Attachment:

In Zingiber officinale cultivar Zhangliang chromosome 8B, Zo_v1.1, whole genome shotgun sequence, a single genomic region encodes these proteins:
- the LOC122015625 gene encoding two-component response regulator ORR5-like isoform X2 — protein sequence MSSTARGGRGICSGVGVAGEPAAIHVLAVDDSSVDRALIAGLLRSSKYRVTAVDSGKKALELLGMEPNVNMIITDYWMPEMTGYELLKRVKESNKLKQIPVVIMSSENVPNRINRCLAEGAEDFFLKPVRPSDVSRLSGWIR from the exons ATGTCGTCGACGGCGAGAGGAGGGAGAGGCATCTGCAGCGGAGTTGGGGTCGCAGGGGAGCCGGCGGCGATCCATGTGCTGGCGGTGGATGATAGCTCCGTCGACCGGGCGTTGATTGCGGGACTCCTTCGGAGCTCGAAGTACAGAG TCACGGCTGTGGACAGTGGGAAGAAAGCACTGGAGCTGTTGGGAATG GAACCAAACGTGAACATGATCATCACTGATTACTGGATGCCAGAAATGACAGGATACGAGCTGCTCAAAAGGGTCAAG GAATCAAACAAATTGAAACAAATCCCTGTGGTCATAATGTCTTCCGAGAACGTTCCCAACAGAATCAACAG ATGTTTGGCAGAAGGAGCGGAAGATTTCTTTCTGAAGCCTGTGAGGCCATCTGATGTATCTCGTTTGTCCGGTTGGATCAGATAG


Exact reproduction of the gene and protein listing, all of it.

In Zingiber officinale cultivar Zhangliang chromosome 8B, Zo_v1.1, whole genome shotgun sequence, a single genomic region encodes these proteins:
- the LOC122015625 gene encoding two-component response regulator ORR5-like isoform X2 — protein sequence MSSTARGGRGICSGVGVAGEPAAIHVLAVDDSSVDRALIAGLLRSSKYRVTAVDSGKKALELLGMEPNVNMIITDYWMPEMTGYELLKRVKESNKLKQIPVVIMSSENVPNRINRCLAEGAEDFFLKPVRPSDVSRLSGWIR from the exons ATGTCGTCGACGGCGAGAGGAGGGAGAGGCATCTGCAGCGGAGTTGGGGTCGCAGGGGAGCCGGCGGCGATCCATGTGCTGGCGGTGGATGATAGCTCCGTCGACCGGGCGTTGATTGCGGGACTCCTTCGGAGCTCGAAGTACAGAG TCACGGCTGTGGACAGTGGGAAGAAAGCACTGGAGCTGTTGGGAATG GAACCAAACGTGAACATGATCATCACTGATTACTGGATGCCAGAAATGACAGGATACGAGCTGCTCAAAAGGGTCAAG GAATCAAACAAATTGAAACAAATCCCTGTGGTCATAATGTCTTCCGAGAACGTTCCCAACAGAATCAACAG ATGTTTGGCAGAAGGAGCGGAAGATTTCTTTCTGAAGCCTGTGAGGCCATCTGATGTATCTCGTTTGTCCGGTTGGATCAGATAG